Welcome to this winter’s edition of our Ipsos MORI Scotland newsletter. It was a real pleasure to see many of you at the Future of Research event we held at the awe-inspiring Royal College of Physicians in Edinburgh earlier in the year. Continuing that theme of innovation, this newsletter takes you through some of the latest developments in research and – most importantly – how they can help us understand how best to address some of the thorny policy issues that Scotland faces.
In a context of declining response rates, how can large-scale population surveys adapt - while still delivering the high quality data that’s essential for National Statistics? Push-to-web methodologies are one way of doing this, which we’ve been trialling at Ipsos MORI with our partners in ONS and elsewhere. Chris Martin (@_Chris_D_Martin) and Patten Smith take us through when to use push-to-web surveys, and how to minimise survey error as much as possible when you do.
Much public policy requires changing people’s behaviours – from measures aimed at encouraging people to eat more healthily, donate blood or get vaccinated, to increasing the proportion of journeys made by public transport, through to increasing levels of volunteering. But how can we best combine behavioural science and research to deliver insights that inform policy and strategy? Sara Davidson (@SaraMORIScot) and Colin Strong (@colinstrong) cover Ipsos MORI’s approach to behaviour change and the steps involved in identifying, developing and assessing the effectiveness of potential behaviour change interventions.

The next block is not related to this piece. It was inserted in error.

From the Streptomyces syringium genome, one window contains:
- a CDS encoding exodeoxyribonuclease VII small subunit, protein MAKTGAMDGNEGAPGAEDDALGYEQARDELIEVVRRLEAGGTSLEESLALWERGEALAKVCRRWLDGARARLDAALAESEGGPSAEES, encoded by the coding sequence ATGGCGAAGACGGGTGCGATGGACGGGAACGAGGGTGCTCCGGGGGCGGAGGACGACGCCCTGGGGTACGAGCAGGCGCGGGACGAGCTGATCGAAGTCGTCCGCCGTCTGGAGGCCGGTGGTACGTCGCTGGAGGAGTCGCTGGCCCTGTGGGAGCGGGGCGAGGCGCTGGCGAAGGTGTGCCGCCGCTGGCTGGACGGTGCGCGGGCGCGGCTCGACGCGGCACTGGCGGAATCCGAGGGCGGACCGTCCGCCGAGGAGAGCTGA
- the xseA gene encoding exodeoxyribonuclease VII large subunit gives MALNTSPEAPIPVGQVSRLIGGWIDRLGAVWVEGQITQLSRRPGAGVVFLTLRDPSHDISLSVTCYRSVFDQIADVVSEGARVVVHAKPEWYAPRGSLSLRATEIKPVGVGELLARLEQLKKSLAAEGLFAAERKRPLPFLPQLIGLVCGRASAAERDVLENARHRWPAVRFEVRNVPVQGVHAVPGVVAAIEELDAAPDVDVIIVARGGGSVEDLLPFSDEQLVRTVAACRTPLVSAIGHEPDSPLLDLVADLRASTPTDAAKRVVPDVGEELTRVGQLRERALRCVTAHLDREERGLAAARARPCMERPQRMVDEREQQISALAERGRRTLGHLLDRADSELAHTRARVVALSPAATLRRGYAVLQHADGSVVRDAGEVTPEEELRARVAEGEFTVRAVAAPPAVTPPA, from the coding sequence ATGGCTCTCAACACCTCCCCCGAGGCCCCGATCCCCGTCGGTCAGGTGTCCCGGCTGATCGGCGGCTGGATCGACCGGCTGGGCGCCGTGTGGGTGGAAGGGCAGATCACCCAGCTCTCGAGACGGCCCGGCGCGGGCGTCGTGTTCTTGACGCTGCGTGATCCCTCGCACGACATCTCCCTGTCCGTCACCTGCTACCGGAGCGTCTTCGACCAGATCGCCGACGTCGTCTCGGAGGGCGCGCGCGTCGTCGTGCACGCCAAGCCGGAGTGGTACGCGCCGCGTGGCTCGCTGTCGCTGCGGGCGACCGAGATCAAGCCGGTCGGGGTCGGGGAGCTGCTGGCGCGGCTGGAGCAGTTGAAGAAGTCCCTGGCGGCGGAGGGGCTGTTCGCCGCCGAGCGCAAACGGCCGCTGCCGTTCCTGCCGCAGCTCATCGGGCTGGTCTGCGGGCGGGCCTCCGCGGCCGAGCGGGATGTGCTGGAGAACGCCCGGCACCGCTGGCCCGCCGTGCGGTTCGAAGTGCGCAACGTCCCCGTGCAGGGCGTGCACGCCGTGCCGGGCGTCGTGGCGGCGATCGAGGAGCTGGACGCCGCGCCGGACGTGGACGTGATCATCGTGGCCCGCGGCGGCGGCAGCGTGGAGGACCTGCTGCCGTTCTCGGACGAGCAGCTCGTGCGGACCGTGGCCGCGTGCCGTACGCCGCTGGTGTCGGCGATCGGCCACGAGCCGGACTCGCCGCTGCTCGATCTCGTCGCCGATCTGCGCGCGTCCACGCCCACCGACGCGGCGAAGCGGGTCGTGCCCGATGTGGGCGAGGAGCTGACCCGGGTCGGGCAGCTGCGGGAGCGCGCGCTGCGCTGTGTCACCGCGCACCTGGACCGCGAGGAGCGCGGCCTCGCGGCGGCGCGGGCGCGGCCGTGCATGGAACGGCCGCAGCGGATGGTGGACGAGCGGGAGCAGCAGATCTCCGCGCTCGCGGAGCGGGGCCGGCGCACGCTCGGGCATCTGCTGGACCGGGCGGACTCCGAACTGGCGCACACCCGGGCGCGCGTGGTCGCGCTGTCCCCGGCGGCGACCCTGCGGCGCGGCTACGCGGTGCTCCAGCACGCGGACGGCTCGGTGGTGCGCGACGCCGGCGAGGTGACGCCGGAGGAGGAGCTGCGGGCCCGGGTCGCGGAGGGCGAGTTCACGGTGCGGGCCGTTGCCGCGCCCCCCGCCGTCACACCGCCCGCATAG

The last – but certainly not the least – innovation we cover here is text analytics. We are drowning in data – as Rachel Ormston (@rachelormston) and colleagues highlight, the volume of data we’re generating has increased at an astonishing rate. Text analytics is one way in which we can make sense of huge volumes of unstructured data – Rachel shares some examples of how we’ve been applying this method to make sense of social research problems, and looks at how it could develop in future.
I hope you enjoy reading this edition of Approach – if you would like to discuss anything that’s mentioned (or not mentioned!) here, please get in touch. Have a very merry Christmas, and a happy Hogmanay.
Ipsos MORI Scotland
The facts may have changed on Brexit - but people’s minds have not
Reflecting the national vote in the 2016 referendum, voters in Bedford split almost the same way, with 51.8% voting to leave the EU. Two years on, we joined the BBC Radio 4 Today programme to ask local Bedford residents what they have to say on the matter now.